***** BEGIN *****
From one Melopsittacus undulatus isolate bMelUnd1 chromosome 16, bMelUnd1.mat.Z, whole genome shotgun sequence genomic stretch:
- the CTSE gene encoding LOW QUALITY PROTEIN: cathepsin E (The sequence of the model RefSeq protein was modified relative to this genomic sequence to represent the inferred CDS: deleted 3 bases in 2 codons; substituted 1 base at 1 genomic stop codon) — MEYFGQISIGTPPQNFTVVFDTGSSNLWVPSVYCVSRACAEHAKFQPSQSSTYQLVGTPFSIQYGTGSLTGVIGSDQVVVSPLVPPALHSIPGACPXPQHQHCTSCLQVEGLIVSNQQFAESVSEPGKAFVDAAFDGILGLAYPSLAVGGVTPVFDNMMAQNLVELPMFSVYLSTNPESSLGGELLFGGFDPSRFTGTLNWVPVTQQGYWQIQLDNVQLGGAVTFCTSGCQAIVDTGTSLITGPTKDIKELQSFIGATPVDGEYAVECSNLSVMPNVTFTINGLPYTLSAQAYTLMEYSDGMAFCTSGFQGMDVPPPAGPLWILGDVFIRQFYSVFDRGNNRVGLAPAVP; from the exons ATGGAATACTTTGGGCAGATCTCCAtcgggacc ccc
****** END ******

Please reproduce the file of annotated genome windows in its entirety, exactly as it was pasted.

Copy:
From one Melopsittacus undulatus isolate bMelUnd1 chromosome 16, bMelUnd1.mat.Z, whole genome shotgun sequence genomic stretch:
- the CTSE gene encoding LOW QUALITY PROTEIN: cathepsin E (The sequence of the model RefSeq protein was modified relative to this genomic sequence to represent the inferred CDS: deleted 3 bases in 2 codons; substituted 1 base at 1 genomic stop codon) — MEYFGQISIGTPPQNFTVVFDTGSSNLWVPSVYCVSRACAEHAKFQPSQSSTYQLVGTPFSIQYGTGSLTGVIGSDQVVVSPLVPPALHSIPGACPXPQHQHCTSCLQVEGLIVSNQQFAESVSEPGKAFVDAAFDGILGLAYPSLAVGGVTPVFDNMMAQNLVELPMFSVYLSTNPESSLGGELLFGGFDPSRFTGTLNWVPVTQQGYWQIQLDNVQLGGAVTFCTSGCQAIVDTGTSLITGPTKDIKELQSFIGATPVDGEYAVECSNLSVMPNVTFTINGLPYTLSAQAYTLMEYSDGMAFCTSGFQGMDVPPPAGPLWILGDVFIRQFYSVFDRGNNRVGLAPAVP; from the exons ATGGAATACTTTGGGCAGATCTCCAtcgggacc ccc